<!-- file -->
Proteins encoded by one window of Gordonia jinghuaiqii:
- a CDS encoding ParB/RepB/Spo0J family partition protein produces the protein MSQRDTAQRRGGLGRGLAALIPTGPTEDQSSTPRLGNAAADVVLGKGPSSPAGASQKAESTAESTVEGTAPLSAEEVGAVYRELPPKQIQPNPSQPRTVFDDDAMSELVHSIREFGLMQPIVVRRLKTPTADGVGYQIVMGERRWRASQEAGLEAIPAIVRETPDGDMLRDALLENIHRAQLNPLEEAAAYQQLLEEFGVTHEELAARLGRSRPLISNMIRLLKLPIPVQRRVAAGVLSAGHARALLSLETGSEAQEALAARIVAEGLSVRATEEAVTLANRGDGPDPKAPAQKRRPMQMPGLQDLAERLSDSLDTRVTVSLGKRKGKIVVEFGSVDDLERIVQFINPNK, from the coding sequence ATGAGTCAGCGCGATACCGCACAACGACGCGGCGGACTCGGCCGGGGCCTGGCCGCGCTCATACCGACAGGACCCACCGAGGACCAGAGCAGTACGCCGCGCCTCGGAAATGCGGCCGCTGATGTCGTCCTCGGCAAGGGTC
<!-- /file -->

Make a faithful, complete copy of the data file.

Proteins encoded by one window of Gordonia jinghuaiqii:
- a CDS encoding ParB/RepB/Spo0J family partition protein produces the protein MSQRDTAQRRGGLGRGLAALIPTGPTEDQSSTPRLGNAAADVVLGKGPSSPAGASQKAESTAESTVEGTAPLSAEEVGAVYRELPPKQIQPNPSQPRTVFDDDAMSELVHSIREFGLMQPIVVRRLKTPTADGVGYQIVMGERRWRASQEAGLEAIPAIVRETPDGDMLRDALLENIHRAQLNPLEEAAAYQQLLEEFGVTHEELAARLGRSRPLISNMIRLLKLPIPVQRRVAAGVLSAGHARALLSLETGSEAQEALAARIVAEGLSVRATEEAVTLANRGDGPDPKAPAQKRRPMQMPGLQDLAERLSDSLDTRVTVSLGKRKGKIVVEFGSVDDLERIVQFINPNK, from the coding sequence ATGAGTCAGCGCGATACCGCACAACGACGCGGCGGACTCGGCCGGGGCCTGGCCGCGCTCATACCGACAGGACCCACCGAGGACCAGAGCAGTACGCCGCGCCTCGGAAATGCGGCCGCTGATGTCGTCCTCGGCAAGGGTC